The U.S. military said Monday it will hold its first joint maneuvers with both Afghanistan and Pakistan along the mountainous border between the two Central Asian countries where Usama bin Laden and other top Al Qaeda figures are believed to be hiding.

The operation, to be called Inspired Gambit, will be an "air assault exercise" involving a small contingent of Afghan soldiers and an unspecified number of Pakistani troops, U.S. military spokesman Col. Laurent Fox said during a news conference in the Afghan capital, Kabul.

"We feel that it is important that the only way we will solve the terrorism and insurgency problem is to work closely together with each other," Fox said.

The exercise, which Fox said would be the first of its kind, is expected to take place during May and follows Afghan and Pakistani officials accusing each other of not doing enough to prevent militants crossing back and forth between the two countries.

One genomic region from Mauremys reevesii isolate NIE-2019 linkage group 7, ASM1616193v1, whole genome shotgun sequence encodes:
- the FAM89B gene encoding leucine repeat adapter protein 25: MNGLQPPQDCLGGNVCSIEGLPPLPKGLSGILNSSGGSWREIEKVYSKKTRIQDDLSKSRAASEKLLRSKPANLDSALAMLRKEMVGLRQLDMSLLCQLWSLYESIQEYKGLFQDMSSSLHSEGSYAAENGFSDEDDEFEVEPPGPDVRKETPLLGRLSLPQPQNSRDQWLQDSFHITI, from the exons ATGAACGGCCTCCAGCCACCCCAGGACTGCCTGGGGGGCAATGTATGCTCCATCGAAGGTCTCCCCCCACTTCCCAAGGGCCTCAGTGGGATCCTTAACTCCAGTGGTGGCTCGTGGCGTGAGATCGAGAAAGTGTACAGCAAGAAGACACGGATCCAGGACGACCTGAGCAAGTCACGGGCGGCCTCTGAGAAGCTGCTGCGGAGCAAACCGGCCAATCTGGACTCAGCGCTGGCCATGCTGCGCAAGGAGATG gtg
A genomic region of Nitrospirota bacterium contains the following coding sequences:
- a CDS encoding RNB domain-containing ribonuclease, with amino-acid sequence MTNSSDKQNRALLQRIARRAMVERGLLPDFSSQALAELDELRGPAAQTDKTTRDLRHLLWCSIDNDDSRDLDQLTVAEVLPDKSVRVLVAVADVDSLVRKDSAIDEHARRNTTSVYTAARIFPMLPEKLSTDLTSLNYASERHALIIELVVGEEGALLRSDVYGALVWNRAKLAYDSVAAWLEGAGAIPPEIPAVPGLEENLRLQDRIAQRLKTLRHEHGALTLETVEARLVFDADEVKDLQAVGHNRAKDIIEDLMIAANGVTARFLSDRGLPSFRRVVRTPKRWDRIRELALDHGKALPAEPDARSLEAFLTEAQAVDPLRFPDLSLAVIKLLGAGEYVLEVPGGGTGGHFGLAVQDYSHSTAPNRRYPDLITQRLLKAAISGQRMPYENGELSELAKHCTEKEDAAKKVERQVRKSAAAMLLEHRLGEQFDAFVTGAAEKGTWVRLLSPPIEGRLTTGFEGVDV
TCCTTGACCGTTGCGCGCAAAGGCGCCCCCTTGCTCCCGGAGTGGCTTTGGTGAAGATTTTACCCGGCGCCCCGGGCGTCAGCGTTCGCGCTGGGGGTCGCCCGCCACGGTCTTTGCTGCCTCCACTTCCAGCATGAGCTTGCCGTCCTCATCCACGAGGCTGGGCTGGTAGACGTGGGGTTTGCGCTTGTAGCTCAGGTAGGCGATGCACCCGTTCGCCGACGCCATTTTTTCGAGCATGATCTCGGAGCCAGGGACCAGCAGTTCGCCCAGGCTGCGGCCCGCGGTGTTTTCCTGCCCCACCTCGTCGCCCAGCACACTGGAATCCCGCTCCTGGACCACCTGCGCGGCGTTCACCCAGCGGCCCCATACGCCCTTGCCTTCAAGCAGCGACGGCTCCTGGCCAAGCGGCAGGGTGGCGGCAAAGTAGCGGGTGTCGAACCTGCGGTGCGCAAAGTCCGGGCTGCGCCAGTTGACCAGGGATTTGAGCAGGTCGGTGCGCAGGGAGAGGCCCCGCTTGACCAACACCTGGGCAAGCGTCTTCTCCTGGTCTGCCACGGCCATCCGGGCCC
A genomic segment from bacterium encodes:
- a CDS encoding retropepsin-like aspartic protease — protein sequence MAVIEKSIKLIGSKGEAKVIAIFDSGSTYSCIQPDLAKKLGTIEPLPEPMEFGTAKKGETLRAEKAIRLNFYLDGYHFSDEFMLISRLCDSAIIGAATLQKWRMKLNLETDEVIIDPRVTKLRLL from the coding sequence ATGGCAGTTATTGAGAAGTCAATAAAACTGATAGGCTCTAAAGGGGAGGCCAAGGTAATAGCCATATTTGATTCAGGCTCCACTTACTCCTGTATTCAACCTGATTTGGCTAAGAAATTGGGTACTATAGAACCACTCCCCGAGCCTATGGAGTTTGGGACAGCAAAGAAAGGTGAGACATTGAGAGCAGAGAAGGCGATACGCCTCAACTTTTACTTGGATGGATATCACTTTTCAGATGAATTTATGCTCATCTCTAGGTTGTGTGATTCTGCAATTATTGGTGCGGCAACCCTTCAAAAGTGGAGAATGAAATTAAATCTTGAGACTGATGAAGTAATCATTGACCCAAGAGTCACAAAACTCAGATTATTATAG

A senior Pakistan army official said on condition of anonymity because he was not authorized to speak to the media that Pakistan and the United States routinely hold joint military exercises, but it was the first time Afghanistan has been asked to join the maneuvers.

A Pakistani military official said, however, the exercises would not be held along the Pakistan-Afghanistan border as Fox said, but in a Pakistan military exercise area that he would not specify because of security reasons. The official, who requested anonymity in line with policy, said the exercise would take place in the first week of May.

Last year, a joint U.S.-Pakistan air assault exercise was held at a Pakistani military facility at Cherat, in North West Frontier Province, about 60 miles from the Afghan border.

Pakistan is a key ally in the U.S.-led campaign against terrorism, but it has come under frequent criticism, particularly from Kabul, for not doing enough to prevent Taliban and other rebels from crossing the poorly marked border. Pakistan says it has deployed more than 80,000 troops along the nearly 1,500-mile-long frontier to evict militants and prevent insurgents from entering Pakistan or crossing into Afghanistan.

Both Pakistan and Afghanistan believe senior Taliban and Al Qaeda militants, including Usama bin Laden and Al Qaeda No. 2 Ayman al-Zawahri, may be hiding in the tribal-dominated region.

The porous, mountainous region has seen a spike in insurgent attacks against Pakistani troops on its side of the border, as well as Afghan and U.S.-led coalition forces in Afghanistan.